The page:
(c) Relief from further compliance with subsection (b)--Whenever the Secretary is satisfied, with respect to any notification made under subsection (a), that all requirements of law and regulations with respect to the taxes imposed by subtitle C, or chapter 33, as the case may be, will henceforth be complied with, he may cancel such notification. Such cancelation shall take effect at such time as is specified in the notice of said cancelation.

In order for the government to prove a case under § 7215, the following three elements must exist:

1. The "person" is required to collect, account for, and pay over FICA taxes and withheld income taxes,

2. The "person" was served with the statutory notice specified by § 7512(a), and

3. The "person" failed to comply with the notice, without reasonable doubt as to their legal requirement to do so, and the failure was not due to circumstances beyond the person's control.

In short and of note, it is a violation of § 7215 to fail to comply with § 7512(b). Employers are required to (1) withhold Social Security (or FICA - Federal Insurance Contributions Act), unemployment (or FUTA - Federal Unemployment Tax Act), and income taxes from the wages of employees; (2) make quarterly returns of their withholdings on Form 941, Employer's QUARTERLY Federal Tax Return; and (3) pay over to the IRS the amounts of taxes withheld on a quarterly basis. Medicare, Social Security, and withholding taxes are referred to as "trust fund" taxes.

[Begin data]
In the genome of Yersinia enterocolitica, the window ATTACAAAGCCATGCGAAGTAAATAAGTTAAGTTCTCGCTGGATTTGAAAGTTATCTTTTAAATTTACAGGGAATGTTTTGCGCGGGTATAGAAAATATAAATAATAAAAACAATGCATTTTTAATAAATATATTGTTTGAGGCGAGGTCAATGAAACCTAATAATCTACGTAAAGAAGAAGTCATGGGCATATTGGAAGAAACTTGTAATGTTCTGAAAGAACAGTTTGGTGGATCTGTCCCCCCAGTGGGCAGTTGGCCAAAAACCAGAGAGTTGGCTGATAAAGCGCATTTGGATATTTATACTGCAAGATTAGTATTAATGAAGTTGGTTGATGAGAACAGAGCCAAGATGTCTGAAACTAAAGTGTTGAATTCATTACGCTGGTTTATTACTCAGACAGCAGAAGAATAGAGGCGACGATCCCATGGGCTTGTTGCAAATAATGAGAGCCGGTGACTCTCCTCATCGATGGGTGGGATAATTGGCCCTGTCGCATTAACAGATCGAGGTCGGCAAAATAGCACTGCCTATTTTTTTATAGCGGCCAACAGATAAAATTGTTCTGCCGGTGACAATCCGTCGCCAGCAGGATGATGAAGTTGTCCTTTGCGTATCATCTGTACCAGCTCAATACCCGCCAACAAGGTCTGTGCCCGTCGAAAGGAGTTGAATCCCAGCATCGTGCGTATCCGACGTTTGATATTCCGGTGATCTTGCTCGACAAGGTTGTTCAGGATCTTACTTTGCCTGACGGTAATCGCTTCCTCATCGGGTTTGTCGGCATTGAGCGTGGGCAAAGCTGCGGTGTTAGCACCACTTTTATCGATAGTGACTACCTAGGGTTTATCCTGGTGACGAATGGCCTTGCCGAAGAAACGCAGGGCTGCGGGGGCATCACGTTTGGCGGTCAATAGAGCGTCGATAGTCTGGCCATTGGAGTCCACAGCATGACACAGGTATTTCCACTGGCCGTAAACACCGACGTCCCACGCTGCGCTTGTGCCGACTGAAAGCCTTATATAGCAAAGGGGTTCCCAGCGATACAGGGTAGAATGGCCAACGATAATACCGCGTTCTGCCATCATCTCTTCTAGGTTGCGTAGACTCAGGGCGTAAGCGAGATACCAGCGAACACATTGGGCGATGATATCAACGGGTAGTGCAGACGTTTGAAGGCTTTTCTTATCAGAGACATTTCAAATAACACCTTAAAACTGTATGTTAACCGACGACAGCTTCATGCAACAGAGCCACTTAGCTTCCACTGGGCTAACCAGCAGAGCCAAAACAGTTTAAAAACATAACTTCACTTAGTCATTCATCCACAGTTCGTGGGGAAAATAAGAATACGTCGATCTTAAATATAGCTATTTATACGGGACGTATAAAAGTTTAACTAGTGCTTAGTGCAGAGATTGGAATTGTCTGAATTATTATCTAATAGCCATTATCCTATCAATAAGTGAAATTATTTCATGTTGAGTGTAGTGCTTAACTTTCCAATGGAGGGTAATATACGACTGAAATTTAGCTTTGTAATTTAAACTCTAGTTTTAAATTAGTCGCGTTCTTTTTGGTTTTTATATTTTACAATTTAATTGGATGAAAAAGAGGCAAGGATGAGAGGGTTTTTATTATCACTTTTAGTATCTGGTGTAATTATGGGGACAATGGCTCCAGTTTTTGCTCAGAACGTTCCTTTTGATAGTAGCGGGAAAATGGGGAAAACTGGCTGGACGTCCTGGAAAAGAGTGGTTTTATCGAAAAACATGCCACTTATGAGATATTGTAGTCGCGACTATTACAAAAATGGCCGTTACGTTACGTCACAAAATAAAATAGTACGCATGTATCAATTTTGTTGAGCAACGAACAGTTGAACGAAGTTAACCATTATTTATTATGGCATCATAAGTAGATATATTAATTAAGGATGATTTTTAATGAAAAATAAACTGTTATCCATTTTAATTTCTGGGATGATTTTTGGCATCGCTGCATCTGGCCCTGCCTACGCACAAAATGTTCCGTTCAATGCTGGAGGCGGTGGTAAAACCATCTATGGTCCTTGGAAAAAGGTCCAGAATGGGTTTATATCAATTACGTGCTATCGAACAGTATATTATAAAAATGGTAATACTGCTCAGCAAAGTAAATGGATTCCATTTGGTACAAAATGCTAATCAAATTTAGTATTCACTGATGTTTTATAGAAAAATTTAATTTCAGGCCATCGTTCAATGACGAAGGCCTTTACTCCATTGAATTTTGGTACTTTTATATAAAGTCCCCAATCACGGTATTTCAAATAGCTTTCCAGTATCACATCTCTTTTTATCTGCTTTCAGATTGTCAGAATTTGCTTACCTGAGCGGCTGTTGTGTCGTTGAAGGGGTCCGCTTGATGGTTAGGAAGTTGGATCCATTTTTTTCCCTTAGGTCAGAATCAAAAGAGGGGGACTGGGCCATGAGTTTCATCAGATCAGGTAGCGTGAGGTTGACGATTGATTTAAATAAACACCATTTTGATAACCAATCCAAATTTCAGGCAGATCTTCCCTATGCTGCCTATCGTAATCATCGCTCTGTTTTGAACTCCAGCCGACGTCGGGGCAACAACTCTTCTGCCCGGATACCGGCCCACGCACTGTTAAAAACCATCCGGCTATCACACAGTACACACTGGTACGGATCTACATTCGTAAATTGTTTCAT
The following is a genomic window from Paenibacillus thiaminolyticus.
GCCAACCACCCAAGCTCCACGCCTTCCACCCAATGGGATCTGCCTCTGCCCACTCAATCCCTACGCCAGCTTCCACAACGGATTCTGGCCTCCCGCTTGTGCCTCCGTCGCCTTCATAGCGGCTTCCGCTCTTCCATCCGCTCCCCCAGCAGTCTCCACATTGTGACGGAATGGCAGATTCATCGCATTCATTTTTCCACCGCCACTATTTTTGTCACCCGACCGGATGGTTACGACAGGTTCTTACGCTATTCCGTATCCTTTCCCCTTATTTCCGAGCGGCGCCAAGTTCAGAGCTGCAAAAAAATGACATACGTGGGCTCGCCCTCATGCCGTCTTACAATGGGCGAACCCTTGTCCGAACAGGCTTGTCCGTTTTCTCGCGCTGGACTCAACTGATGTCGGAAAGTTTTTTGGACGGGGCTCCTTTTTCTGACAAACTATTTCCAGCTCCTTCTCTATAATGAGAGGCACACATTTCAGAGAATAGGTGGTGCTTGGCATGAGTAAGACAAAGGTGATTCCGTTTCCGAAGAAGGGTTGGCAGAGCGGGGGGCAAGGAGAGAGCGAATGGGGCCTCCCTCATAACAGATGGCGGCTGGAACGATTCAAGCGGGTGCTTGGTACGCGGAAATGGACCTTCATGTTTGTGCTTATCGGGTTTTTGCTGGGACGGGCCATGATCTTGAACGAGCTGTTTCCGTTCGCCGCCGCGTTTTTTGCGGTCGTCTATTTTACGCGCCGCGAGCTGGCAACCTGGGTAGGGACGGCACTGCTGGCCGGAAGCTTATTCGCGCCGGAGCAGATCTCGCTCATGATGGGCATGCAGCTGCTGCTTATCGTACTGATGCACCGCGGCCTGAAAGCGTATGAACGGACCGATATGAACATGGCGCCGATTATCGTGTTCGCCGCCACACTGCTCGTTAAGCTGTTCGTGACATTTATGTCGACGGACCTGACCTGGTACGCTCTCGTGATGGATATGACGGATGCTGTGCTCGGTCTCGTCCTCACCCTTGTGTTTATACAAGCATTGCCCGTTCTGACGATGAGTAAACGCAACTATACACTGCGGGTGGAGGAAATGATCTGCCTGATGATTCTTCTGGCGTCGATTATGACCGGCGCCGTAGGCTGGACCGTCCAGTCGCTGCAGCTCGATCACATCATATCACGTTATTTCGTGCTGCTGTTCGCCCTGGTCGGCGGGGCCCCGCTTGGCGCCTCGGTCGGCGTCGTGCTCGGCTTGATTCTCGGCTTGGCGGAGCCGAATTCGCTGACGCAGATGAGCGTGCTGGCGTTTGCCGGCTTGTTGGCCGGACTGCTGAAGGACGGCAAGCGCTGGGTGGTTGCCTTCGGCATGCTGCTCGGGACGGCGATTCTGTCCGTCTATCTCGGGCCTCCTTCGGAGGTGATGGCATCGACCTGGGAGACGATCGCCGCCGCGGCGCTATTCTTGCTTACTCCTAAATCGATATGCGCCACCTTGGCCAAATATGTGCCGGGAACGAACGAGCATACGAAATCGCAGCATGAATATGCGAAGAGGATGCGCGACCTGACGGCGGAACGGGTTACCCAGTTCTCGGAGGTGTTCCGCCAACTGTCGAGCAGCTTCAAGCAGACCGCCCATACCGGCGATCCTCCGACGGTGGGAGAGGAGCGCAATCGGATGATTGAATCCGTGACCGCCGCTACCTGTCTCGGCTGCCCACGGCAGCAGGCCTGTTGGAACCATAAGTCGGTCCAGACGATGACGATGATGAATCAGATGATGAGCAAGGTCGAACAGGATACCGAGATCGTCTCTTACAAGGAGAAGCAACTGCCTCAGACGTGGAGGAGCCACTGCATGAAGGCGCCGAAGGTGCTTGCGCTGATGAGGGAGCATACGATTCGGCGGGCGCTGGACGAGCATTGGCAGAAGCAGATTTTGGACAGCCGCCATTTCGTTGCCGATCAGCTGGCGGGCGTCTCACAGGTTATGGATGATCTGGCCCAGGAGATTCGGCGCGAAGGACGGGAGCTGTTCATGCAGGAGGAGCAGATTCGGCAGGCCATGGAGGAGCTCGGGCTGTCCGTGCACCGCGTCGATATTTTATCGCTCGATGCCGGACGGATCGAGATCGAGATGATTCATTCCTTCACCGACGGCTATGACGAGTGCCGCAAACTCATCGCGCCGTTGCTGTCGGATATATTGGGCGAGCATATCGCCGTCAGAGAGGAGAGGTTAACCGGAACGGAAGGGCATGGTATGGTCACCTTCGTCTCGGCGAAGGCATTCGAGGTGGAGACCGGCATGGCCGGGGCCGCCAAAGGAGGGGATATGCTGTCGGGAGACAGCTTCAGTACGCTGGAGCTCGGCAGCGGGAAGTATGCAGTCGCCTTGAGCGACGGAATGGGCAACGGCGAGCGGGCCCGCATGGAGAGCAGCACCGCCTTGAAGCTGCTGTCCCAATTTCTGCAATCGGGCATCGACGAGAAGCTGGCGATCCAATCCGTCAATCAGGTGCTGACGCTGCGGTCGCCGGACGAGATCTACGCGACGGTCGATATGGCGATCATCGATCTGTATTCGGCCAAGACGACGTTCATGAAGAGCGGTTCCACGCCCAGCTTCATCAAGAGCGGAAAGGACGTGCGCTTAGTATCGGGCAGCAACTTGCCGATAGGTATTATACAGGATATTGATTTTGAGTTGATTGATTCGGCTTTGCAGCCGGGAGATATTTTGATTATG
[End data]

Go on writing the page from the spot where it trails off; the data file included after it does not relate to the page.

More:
Since § 7215 is a legal responsibility statute, the government does not have to prove intent, willfulness, or other mental state.

It should also be noted that, while the employer does not have to segregate the trust fund taxes, it may not use the trust fund taxes for the employer's business or other purposes. Also, if an employer collects, but fails to pay over the trust fund taxes, the employee(s) is still credited with payment of the trust fund tax.

Person Required to Collect, Account for, and Pay Over

The first element the government must prove for a prosecution under § 7215, is that the individual is a "person" required to collect, account for, and pay over FICA taxes and withheld income taxes.

The first prong of this element is to show the individual charged with the violation is a "person," as considered by this statute. "Person" is described, under § 7343, as "an officer or employee of a corporation, or a member or employee of a partnership, who as such officer, employee, or member is under a duty to perform the act in respect of which the violation occurs." Further, it has been held that "person" includes those with considerable control over the financial decisions within a company.